The 2016 IPC Athletics season opens in Australia this weekend (6-7 February), as the first Grand Prix of the year kicks off a thrilling few months of para-athletics, climaxing with September’s Rio 2016 Paralympic Games.
The event in Canberra, which doubles as the Athletics ACT Championships, is the first in the series of nine Grand Prix taking place around the world this year, in addition to July’s Grand Prix Final in Great Britain.
Australia first played host to the Grand Prix circuit last year, when Kobie Donovan catapulted herself into the history books with a new world record throw in the women’s discus F40.
This year more than 90 para-athletes from nine different countries – including over 15 World Championship medallists - are set to line up at the AIS Athletics Field in the Australian capital. Here are some of the key events to look out for:
Women’s 100m (ambulant)
All eyes will be on newly crowned double world champion Isis Holt who dominated the track in Doha, Qatar, three months ago – landing the 100m and 200m T35 global titles in world record time. Holt clocked 13.63 in the Middle East and the 14-year-old will undoubtedly provide stiff competition for her rivals, including world bronze medallist Brianna Coop. But watch out for last year’s Brisbane Grand Prix champion, T38 sprinter Ella Pardy. The 26-year-old was in great form in 2015 with a season’s best of 13.16.
Women’s 400m (wheelchair)
Angie Ballard enjoyed a terrific track season in 2015, smashing the 400m T53 world record in June before claiming two gold medals at October’s World Championships. The 33-year-old cites the 400m as her favourite event and the Australian will undoubtedly be tough to beat. Her compatriots Madison de Rozario (T53) and Rosemary Little (T34) are among those hoping to upset the form book; expect a big performance from Japan’s world bronze medallist Yuka Kiyama (T52) too.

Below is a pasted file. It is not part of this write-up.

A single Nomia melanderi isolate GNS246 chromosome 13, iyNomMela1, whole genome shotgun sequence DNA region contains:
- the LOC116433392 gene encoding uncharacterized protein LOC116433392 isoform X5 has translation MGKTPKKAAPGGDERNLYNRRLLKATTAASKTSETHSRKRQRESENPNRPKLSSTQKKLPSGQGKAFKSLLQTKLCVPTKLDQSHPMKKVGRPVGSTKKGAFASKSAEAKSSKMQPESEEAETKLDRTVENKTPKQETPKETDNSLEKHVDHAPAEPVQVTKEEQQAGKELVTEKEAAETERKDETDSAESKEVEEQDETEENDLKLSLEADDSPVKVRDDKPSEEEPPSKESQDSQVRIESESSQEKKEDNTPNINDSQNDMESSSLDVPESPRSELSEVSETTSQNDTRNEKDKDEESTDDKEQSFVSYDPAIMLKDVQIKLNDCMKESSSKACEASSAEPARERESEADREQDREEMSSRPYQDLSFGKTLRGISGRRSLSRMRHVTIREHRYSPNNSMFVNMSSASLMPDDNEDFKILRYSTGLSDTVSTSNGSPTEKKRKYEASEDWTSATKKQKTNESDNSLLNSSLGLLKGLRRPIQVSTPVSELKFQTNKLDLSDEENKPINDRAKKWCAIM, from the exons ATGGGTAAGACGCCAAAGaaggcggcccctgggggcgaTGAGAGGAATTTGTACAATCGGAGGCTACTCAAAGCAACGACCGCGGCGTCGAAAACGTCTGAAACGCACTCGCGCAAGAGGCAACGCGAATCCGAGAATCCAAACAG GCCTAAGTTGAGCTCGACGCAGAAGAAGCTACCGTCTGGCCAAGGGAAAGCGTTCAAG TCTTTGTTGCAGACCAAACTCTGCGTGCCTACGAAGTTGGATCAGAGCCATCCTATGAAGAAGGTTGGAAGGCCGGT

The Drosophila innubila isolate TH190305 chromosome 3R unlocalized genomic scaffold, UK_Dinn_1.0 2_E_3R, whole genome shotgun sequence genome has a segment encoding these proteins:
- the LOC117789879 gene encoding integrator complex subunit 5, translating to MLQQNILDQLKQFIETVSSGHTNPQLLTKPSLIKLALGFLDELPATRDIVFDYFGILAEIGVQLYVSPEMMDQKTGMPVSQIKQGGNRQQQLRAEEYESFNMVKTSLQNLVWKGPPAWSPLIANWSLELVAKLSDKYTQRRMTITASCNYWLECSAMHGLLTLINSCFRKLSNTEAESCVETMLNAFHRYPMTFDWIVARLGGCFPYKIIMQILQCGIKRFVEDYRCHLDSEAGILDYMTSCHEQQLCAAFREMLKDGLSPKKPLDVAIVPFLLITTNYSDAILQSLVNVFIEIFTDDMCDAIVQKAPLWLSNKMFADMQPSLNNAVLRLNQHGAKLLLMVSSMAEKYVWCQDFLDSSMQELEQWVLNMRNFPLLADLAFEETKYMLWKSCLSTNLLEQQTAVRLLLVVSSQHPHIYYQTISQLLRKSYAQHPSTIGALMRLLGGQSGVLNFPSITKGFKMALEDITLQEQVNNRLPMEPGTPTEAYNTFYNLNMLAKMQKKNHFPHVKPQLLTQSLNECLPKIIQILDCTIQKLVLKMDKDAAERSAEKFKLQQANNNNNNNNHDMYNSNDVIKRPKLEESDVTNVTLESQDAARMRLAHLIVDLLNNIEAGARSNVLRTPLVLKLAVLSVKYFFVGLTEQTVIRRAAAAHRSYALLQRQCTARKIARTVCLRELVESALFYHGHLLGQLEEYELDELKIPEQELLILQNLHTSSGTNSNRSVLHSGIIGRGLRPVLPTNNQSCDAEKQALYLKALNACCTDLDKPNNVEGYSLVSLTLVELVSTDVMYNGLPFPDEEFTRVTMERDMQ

Women’s long jump
There is a stellar line-up in the women’s long jump as the reigning world champion and T46/47 world record holder Carlee Beattie takes on the likes of New Zealand’s world bronze medallist Anna Grimaldi and Commonwealth champion Jodi Elkington-Jones (T37). Beattie, who won Paralympic silver in 2012, leapt a season’s best 5.75m to take gold in Doha and will be tough to beat on home soil.
Women’s shot put (seated)
Australia’s Brydee Moore won shot put F33 silver at the 2015 World Championships while her compatriot Louise Ellery won shot put F32 bronze; the pair take to the field in Canberra this weekend hoping to make their mark once more in a thrilling year of para-athletics. The pair will also be hoping experience pays off against teenager Julie Charlton (F57).
Men’s 400m (wheelchair)
The Australian trio of Richard Colman (T53), Rheed McCracken (T34) and Kurt Fearnley (T54), together with the USA’s Josh George (T53) are amongst an impressive field racing over one lap on the Canberra track. Experienced racer Colman has seven Paralympic medals to his name, including 800m gold and 400m bronze from London 2012, whilst George added the 2015 world marathon title to the 800m gold he won at Lyon 2013. Fearnley meanwhile is another competitor with a glittering para-athletics CV which includes three Paralympic titles and multiple marathon wins around the globe. The Australian is a mentor to talented teenager Rheed McCracken, who was ranked fourth in the world last year having won three silver and a bronze at the 2013 World Championships aged just 16.
McCracken, Fearnley and George also line up over 800m.
Men’s 800m (ambulant)
Two-time Paralympic silver medallist Brad Scott races over 800m in Canberra, having picked up his third world silver medal in Qatar last year – this time over 1,500m. The Australian T37 middle-distance man sat second in the global rankings last year behind Ireland’s multiple world and Paralympic champion Michael McKillop, and he will be hoping to dominate the field this weekend. Japan’s world finalist Takafumi Igusa is among those hoping to make their mark in Paralympic Games year.
Men’s long jump
Japan’s Atsushi Yamamoto is another para-athlete hoping to build on their golden success from the 2015 World Championships. The 33-year-old leapt a Championship record 6.29m in Doha to retain the world title he first won in 2013. An international field including the likes of Great Britain’s Ryan Raghoo (T36), New Zealand’s Ethan Rangi (F20) and Singapore’s Ngiap Kiang Loh (F20) also line up.
Live results from Canberra can be found at athletics.com.au